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Basic Human Rights for Smokers

Comment 9th July 2010

The smoking ban has taken away the basic human rights of a huge percentage of adults in the UK.

The smoking ban was brought in on the false premise that it was to protect the workers in places such as pubs, clubs and restaurants from the "dangers" of second-hand smoke.

The "dangers" of second-hand smoke have never been scientifically proven.

The law was proposed by the Labour Government of the day in their manifesto as being a partial ban, only operational in places where food was being served. It was then changed without public consolation or any evidence from experts in the field to include all indoor public places.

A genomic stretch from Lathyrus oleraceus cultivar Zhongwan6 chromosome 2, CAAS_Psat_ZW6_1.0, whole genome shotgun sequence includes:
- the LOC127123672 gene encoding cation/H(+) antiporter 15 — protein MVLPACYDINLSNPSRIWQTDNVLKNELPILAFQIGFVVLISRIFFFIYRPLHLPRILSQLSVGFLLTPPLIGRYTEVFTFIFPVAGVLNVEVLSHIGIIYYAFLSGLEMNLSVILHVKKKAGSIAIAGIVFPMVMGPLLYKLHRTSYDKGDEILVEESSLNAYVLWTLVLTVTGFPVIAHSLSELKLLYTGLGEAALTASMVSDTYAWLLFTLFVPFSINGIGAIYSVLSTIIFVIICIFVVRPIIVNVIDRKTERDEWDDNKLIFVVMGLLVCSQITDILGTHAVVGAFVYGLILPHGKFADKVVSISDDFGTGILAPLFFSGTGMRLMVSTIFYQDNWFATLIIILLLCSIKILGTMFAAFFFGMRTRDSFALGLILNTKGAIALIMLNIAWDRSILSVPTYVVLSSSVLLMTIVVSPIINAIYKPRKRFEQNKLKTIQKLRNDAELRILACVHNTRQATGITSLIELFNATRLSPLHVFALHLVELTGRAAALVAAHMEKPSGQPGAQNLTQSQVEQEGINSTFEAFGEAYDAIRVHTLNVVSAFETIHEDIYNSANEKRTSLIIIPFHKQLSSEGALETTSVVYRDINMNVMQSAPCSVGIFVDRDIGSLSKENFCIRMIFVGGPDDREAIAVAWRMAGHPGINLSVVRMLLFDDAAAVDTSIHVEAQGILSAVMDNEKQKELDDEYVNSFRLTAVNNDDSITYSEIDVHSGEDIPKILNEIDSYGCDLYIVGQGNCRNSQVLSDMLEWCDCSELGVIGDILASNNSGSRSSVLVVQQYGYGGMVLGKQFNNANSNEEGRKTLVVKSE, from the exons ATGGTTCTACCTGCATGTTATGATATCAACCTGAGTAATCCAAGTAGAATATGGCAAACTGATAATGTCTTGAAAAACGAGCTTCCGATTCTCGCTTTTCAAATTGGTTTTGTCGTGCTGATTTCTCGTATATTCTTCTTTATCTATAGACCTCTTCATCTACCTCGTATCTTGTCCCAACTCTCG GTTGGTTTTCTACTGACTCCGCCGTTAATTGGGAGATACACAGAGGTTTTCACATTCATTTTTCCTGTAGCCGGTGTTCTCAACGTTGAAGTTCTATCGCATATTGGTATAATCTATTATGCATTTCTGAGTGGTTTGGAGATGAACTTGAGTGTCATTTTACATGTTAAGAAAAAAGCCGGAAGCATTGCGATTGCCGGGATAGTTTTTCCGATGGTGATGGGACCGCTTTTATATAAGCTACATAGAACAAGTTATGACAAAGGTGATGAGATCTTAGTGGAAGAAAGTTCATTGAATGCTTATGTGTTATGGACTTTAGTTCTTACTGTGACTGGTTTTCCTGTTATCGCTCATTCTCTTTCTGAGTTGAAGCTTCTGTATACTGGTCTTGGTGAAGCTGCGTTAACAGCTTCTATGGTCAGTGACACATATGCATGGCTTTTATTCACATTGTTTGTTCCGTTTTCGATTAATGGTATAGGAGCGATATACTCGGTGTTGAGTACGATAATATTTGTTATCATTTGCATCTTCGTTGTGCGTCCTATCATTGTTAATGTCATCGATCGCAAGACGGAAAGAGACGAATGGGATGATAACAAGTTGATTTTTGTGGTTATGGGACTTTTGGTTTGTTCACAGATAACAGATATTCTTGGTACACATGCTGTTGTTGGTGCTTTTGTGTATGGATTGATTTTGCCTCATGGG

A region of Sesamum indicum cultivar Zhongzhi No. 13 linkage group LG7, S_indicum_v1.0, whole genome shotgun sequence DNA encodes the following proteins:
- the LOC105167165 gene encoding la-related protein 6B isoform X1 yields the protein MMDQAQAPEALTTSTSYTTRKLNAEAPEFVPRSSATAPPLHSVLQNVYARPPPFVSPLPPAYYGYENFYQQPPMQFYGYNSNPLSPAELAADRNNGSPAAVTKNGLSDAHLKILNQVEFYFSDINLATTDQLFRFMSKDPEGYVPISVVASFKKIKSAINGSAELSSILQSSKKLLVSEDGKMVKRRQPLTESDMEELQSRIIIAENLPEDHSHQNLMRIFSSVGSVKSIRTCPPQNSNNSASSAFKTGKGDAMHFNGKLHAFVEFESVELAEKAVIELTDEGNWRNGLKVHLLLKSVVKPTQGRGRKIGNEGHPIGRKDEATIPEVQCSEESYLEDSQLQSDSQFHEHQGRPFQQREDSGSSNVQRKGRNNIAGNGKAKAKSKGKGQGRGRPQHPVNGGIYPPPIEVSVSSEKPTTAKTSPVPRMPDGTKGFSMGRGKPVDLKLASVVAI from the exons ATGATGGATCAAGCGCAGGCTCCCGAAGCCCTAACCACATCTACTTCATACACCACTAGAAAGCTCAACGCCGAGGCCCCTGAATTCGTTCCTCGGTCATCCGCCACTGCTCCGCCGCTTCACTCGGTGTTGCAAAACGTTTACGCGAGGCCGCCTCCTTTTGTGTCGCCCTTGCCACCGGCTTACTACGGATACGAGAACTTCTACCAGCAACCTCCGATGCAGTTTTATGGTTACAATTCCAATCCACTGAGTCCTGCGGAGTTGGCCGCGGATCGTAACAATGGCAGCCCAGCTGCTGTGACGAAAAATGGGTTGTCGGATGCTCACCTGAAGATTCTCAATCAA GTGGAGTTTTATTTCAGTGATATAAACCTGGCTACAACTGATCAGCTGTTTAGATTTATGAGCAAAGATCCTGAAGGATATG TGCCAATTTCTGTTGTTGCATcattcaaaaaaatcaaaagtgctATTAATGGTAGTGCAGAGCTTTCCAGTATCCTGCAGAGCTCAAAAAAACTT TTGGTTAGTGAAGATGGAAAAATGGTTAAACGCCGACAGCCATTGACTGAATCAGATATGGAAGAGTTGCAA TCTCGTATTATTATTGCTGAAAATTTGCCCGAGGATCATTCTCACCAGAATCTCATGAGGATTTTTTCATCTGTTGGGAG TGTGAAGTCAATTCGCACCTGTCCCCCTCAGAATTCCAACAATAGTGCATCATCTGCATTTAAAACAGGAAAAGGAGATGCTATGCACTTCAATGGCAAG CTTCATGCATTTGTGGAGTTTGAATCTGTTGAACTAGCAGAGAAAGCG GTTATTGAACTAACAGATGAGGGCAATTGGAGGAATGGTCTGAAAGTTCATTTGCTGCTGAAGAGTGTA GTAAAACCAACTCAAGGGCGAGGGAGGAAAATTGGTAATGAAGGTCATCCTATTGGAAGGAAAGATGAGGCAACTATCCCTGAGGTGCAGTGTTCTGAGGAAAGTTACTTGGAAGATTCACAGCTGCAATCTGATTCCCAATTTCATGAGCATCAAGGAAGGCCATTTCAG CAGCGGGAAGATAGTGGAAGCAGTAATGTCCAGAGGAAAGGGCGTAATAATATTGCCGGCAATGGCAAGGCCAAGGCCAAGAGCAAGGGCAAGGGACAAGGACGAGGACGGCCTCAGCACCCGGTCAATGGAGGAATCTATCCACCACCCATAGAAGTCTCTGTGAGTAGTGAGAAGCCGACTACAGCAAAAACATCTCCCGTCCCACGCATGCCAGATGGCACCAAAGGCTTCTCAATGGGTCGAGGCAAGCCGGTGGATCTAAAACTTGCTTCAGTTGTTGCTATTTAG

Even the wording is wrong. A public place is exactly that, and does not mean a "private" place, such as a private member's club, which as we all now know, is also included in the ban.

People who wish to smoke should be entitled to the same basic human rights as those who do not wish to smoke. In other words, smokers should be entitled to separate venues, in which they can smoke, where the owner and staff agree to this.

In our country, and especially under a Conservative Government, the basic human rights of all groups and all people should be considered. Approximately 25% of the population of the UK smoke, to ignore them is to take away their basic human rights.

Why does this matter?

The importance of this idea is that "everyone" should be treated as equal. Wars have been fought around the globe on this principal, and to turn one's back on this is to take us back to the dark ages of WWII.

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